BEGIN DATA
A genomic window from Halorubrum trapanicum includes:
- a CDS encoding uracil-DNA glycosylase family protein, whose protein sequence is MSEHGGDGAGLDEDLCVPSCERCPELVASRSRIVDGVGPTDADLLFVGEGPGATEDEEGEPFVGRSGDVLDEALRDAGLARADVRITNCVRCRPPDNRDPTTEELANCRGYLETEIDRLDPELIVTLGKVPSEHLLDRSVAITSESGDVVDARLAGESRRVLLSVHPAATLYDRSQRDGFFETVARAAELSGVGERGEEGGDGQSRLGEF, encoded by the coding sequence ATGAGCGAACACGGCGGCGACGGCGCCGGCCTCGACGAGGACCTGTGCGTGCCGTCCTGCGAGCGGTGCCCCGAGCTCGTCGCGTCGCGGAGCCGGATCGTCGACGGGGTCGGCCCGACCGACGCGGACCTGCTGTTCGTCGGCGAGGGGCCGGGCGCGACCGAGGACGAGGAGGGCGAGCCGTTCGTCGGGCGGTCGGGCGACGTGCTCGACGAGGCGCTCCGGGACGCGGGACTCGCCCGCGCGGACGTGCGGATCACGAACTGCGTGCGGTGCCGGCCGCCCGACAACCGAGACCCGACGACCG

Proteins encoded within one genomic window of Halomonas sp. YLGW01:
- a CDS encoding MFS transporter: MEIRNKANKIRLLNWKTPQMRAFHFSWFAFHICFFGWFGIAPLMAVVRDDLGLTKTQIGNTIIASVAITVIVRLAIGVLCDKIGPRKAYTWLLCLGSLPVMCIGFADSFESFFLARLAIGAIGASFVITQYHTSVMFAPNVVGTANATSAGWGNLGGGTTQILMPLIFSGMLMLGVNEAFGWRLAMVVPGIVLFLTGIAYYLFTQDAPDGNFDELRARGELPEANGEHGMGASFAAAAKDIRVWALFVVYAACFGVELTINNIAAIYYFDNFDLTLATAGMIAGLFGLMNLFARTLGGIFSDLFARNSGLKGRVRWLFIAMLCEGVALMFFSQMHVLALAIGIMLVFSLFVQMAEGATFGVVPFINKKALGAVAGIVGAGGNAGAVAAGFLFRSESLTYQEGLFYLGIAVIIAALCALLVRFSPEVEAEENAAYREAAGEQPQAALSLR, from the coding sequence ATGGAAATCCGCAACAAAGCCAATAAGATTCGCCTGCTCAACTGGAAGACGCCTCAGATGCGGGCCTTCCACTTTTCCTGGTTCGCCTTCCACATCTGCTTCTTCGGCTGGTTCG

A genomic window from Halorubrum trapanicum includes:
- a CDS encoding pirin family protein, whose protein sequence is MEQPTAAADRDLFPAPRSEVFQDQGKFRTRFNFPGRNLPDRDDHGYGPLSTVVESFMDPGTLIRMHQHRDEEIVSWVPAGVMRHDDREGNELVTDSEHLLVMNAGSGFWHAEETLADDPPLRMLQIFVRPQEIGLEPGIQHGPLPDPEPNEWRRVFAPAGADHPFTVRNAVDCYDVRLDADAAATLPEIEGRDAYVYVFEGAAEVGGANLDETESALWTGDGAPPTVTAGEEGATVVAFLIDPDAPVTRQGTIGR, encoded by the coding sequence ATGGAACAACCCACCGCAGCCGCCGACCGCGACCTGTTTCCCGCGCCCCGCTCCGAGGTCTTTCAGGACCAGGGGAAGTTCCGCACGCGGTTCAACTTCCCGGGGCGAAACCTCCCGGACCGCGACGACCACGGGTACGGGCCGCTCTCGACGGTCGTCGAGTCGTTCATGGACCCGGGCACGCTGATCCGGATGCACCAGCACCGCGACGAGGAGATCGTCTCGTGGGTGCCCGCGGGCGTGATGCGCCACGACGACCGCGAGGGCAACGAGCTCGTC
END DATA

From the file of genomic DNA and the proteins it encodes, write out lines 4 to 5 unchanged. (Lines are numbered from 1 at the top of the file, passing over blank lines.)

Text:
- a CDS encoding MFS transporter: MEIRNKANKIRLLNWKTPQMRAFHFSWFAFHICFFGWFGIAPLMAVVRDDLGLTKTQIGNTIIASVAITVIVRLAIGVLCDKIGPRKAYTWLLCLGSLPVMCIGFADSFESFFLARLAIGAIGASFVITQYHTSVMFAPNVVGTANATSAGWGNLGGGTTQILMPLIFSGMLMLGVNEAFGWRLAMVVPGIVLFLTGIAYYLFTQDAPDGNFDELRARGELPEANGEHGMGASFAAAAKDIRVWALFVVYAACFGVELTINNIAAIYYFDNFDLTLATAGMIAGLFGLMNLFARTLGGIFSDLFARNSGLKGRVRWLFIAMLCEGVALMFFSQMHVLALAIGIMLVFSLFVQMAEGATFGVVPFINKKALGAVAGIVGAGGNAGAVAAGFLFRSESLTYQEGLFYLGIAVIIAALCALLVRFSPEVEAEENAAYREAAGEQPQAALSLR, from the coding sequence ATGGAAATCCGCAACAAAGCCAATAAGATTCGCCTGCTCAACTGGAAGACGCCTCAGATGCGGGCCTTCCACTTTTCCTGGTTCGCCTTCCACATCTGCTTCTTCGGCTGGTTCG

A genomic window from Halorubrum trapanicum includes: